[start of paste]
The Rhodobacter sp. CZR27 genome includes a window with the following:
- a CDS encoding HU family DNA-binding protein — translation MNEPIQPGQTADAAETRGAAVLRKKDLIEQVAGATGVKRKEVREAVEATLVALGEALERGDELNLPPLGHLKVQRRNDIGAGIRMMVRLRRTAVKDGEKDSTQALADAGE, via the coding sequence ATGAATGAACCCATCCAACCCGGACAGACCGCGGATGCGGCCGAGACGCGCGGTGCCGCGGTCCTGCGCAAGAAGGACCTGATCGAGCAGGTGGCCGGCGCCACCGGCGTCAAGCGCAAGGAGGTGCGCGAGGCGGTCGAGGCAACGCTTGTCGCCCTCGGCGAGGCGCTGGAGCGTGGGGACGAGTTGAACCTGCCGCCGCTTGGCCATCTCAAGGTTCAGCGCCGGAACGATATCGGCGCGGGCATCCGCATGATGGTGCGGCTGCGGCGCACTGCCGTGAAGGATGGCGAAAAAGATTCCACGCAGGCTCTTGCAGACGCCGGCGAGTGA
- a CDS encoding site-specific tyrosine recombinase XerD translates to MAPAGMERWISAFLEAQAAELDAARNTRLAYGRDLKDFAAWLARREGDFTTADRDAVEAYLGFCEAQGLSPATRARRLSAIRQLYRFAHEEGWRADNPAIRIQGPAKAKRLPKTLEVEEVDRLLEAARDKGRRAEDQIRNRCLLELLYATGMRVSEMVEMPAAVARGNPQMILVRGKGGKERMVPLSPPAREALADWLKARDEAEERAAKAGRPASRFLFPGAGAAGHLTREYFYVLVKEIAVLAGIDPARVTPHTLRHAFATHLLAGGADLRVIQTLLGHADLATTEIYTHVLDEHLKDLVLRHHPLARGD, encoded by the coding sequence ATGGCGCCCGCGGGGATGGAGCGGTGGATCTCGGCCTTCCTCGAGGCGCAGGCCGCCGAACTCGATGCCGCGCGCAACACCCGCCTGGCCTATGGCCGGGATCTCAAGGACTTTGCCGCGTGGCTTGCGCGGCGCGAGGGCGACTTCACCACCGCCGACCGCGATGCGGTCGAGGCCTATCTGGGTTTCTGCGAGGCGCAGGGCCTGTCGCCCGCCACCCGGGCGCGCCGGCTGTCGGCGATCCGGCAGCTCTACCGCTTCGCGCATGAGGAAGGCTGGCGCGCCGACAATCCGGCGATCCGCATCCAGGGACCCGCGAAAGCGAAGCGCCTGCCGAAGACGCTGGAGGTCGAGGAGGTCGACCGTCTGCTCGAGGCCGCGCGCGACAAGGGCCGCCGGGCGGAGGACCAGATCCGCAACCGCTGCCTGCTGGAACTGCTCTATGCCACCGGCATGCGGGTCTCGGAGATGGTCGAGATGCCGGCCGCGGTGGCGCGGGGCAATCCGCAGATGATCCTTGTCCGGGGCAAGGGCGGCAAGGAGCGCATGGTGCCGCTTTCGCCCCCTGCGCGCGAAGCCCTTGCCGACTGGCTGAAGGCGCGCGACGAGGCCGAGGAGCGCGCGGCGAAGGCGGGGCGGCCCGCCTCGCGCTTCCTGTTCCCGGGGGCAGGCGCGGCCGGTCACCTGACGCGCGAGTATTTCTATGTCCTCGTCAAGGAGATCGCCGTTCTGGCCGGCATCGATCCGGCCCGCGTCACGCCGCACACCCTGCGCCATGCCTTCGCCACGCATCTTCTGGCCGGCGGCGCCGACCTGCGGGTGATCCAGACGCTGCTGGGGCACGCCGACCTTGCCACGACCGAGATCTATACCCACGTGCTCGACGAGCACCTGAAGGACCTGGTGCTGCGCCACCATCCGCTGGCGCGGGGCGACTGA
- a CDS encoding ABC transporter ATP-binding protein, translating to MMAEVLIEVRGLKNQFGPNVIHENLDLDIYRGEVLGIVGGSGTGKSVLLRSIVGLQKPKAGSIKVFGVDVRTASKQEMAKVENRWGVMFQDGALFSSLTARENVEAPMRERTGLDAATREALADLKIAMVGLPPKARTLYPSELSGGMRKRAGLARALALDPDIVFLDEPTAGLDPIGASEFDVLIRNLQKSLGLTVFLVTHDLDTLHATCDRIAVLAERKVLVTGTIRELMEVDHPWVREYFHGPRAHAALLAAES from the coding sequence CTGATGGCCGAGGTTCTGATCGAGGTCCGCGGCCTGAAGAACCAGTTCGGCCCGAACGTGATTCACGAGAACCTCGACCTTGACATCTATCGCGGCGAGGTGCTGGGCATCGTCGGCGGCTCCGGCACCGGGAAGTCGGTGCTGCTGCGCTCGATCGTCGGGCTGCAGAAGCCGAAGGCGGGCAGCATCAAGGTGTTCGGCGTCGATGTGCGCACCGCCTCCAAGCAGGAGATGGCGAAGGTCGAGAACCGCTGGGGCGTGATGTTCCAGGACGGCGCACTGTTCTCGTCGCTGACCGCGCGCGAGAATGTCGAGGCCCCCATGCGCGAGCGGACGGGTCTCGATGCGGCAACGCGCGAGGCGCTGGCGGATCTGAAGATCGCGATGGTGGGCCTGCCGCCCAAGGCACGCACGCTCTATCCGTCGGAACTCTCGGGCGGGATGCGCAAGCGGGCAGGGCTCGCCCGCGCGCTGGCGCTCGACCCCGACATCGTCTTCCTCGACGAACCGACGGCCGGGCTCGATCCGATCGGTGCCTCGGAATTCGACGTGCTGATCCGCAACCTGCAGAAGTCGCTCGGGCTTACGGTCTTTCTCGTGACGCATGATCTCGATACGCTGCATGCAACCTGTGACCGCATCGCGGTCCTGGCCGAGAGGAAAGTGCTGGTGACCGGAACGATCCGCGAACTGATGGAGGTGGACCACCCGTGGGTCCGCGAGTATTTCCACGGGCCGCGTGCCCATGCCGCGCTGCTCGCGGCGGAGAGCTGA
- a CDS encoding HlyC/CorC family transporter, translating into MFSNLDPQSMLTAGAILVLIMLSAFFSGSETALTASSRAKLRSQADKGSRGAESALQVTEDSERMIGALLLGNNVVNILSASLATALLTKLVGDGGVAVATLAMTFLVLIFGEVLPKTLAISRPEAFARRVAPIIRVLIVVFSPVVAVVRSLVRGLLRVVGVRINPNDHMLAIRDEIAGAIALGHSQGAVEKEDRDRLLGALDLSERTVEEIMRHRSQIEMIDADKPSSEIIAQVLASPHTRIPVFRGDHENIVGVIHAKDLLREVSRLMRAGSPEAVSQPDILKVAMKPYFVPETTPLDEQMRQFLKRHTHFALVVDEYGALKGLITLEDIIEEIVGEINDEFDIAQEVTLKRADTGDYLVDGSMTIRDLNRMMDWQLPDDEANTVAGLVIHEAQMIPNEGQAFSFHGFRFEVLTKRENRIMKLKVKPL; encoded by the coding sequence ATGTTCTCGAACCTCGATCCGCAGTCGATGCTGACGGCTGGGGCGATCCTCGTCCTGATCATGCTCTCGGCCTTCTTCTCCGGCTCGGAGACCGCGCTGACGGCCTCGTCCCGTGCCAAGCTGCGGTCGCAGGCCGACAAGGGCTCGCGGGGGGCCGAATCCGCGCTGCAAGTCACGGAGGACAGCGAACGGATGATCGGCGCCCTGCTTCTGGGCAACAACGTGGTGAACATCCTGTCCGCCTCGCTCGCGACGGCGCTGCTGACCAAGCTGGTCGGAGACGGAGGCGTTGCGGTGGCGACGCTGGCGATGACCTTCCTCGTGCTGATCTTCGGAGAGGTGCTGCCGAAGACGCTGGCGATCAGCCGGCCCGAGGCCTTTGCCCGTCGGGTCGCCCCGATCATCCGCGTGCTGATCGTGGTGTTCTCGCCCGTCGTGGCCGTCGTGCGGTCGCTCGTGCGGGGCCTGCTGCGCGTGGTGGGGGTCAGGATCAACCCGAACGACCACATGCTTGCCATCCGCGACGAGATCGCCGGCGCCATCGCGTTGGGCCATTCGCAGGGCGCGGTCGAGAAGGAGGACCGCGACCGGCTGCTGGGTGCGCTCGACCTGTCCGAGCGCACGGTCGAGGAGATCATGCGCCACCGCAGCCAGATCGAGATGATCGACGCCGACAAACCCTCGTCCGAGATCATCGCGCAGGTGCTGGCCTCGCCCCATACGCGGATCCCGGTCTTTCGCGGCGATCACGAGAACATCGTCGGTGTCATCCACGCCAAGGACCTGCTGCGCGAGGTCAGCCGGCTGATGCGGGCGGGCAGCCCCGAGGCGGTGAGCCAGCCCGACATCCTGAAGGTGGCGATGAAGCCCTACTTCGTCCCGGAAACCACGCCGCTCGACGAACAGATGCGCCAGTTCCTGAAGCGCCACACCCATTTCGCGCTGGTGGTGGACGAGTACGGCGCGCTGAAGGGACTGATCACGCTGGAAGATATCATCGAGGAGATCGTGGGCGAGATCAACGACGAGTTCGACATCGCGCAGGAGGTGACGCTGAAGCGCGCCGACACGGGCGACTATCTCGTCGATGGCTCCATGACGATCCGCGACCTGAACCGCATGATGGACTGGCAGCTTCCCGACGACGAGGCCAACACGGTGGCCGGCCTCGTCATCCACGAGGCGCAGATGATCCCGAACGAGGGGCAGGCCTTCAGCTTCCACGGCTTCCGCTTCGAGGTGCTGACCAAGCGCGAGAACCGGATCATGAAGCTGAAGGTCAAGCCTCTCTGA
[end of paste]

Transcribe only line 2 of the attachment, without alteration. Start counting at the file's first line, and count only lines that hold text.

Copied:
- a CDS encoding HU family DNA-binding protein — translation MNEPIQPGQTADAAETRGAAVLRKKDLIEQVAGATGVKRKEVREAVEATLVALGEALERGDELNLPPLGHLKVQRRNDIGAGIRMMVRLRRTAVKDGEKDSTQALADAGE, via the coding sequence ATGAATGAACCCATCCAACCCGGACAGACCGCGGATGCGGCCGAGACGCGCGGTGCCGCGGTCCTGCGCAAGAAGGACCTGATCGAGCAGGTGGCCGGCGCCACCGGCGTCAAGCGCAAGGAGGTGCGCGAGGCGGTCGAGGCAACGCTTGTCGCCCTCGGCGAGGCGCTGGAGCGTGGGGACGAGTTGAACCTGCCGCCGCTTGGCCATCTCAAGGTTCAGCGCCGGAACGATATCGGCGCGGGCATCCGCATGATGGTGCGGCTGCGGCGCACTGCCGTGAAGGATGGCGAAAAAGATTCCACGCAGGCTCTTGCAGACGCCGGCGAGTGA